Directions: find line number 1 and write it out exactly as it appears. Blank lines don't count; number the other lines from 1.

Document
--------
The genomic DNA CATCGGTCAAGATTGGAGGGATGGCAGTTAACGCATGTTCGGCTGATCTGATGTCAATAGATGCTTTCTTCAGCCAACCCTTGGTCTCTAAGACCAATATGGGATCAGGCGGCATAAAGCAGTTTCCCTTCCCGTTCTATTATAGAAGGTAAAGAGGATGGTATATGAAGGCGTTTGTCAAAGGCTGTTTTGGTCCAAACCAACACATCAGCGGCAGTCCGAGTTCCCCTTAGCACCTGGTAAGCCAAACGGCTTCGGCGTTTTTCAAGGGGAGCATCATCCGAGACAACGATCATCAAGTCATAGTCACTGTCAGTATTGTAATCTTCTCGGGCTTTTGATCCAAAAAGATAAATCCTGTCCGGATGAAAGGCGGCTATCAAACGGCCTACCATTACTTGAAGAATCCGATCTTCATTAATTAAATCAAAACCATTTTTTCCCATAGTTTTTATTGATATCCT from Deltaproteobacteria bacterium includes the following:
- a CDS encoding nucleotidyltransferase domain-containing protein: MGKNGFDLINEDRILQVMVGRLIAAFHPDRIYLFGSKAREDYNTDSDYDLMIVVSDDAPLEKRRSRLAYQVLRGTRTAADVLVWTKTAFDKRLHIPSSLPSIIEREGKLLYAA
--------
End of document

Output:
The genomic DNA CATCGGTCAAGATTGGAGGGATGGCAGTTAACGCATGTTCGGCTGATCTGATGTCAATAGATGCTTTCTTCAGCCAACCCTTGGTCTCTAAGACCAATATGGGATCAGGCGGCATAAAGCAGTTTCCCTTCCCGTTCTATTATAGAAGGTAAAGAGGATGGTATATGAAGGCGTTTGTCAAAGGCTGTTTTGGTCCAAACCAACACATCAGCGGCAGTCCGAGTTCCCCTTAGCACCTGGTAAGCCAAACGGCTTCGGCGTTTTTCAAGGGGAGCATCATCCGAGACAACGATCATCAAGTCATAGTCACTGTCAGTATTGTAATCTTCTCGGGCTTTTGATCCAAAAAGATAAATCCTGTCCGGATGAAAGGCGGCTATCAAACGGCCTACCATTACTTGAAGAATCCGATCTTCATTAATTAAATCAAAACCATTTTTTCCCATAGTTTTTATTGATATCCT from Deltaproteobacteria bacterium includes the following: